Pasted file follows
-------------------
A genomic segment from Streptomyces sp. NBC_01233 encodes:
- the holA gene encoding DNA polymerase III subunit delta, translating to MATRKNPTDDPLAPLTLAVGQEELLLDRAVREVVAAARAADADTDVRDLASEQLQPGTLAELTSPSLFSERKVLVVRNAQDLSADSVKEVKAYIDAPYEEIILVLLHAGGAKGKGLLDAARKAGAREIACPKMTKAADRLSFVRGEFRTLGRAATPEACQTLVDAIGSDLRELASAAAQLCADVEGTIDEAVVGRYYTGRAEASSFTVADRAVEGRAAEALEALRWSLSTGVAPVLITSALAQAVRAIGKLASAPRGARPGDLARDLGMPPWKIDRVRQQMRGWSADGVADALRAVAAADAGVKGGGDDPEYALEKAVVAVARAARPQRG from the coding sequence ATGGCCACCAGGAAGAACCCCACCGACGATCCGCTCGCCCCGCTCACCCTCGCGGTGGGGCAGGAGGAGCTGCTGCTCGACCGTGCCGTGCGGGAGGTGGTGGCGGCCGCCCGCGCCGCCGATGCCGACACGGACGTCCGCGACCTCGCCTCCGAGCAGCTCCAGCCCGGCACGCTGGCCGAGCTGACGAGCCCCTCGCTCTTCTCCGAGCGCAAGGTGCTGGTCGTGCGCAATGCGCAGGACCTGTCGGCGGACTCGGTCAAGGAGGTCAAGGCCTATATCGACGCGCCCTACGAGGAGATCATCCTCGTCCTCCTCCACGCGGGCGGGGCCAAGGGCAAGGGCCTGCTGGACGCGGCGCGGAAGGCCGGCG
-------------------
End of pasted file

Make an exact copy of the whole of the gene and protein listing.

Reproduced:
A genomic segment from Streptomyces sp. NBC_01233 encodes:
- the holA gene encoding DNA polymerase III subunit delta, translating to MATRKNPTDDPLAPLTLAVGQEELLLDRAVREVVAAARAADADTDVRDLASEQLQPGTLAELTSPSLFSERKVLVVRNAQDLSADSVKEVKAYIDAPYEEIILVLLHAGGAKGKGLLDAARKAGAREIACPKMTKAADRLSFVRGEFRTLGRAATPEACQTLVDAIGSDLRELASAAAQLCADVEGTIDEAVVGRYYTGRAEASSFTVADRAVEGRAAEALEALRWSLSTGVAPVLITSALAQAVRAIGKLASAPRGARPGDLARDLGMPPWKIDRVRQQMRGWSADGVADALRAVAAADAGVKGGGDDPEYALEKAVVAVARAARPQRG from the coding sequence ATGGCCACCAGGAAGAACCCCACCGACGATCCGCTCGCCCCGCTCACCCTCGCGGTGGGGCAGGAGGAGCTGCTGCTCGACCGTGCCGTGCGGGAGGTGGTGGCGGCCGCCCGCGCCGCCGATGCCGACACGGACGTCCGCGACCTCGCCTCCGAGCAGCTCCAGCCCGGCACGCTGGCCGAGCTGACGAGCCCCTCGCTCTTCTCCGAGCGCAAGGTGCTGGTCGTGCGCAATGCGCAGGACCTGTCGGCGGACTCGGTCAAGGAGGTCAAGGCCTATATCGACGCGCCCTACGAGGAGATCATCCTCGTCCTCCTCCACGCGGGCGGGGCCAAGGGCAAGGGCCTGCTGGACGCGGCGCGGAAGGCCGGCG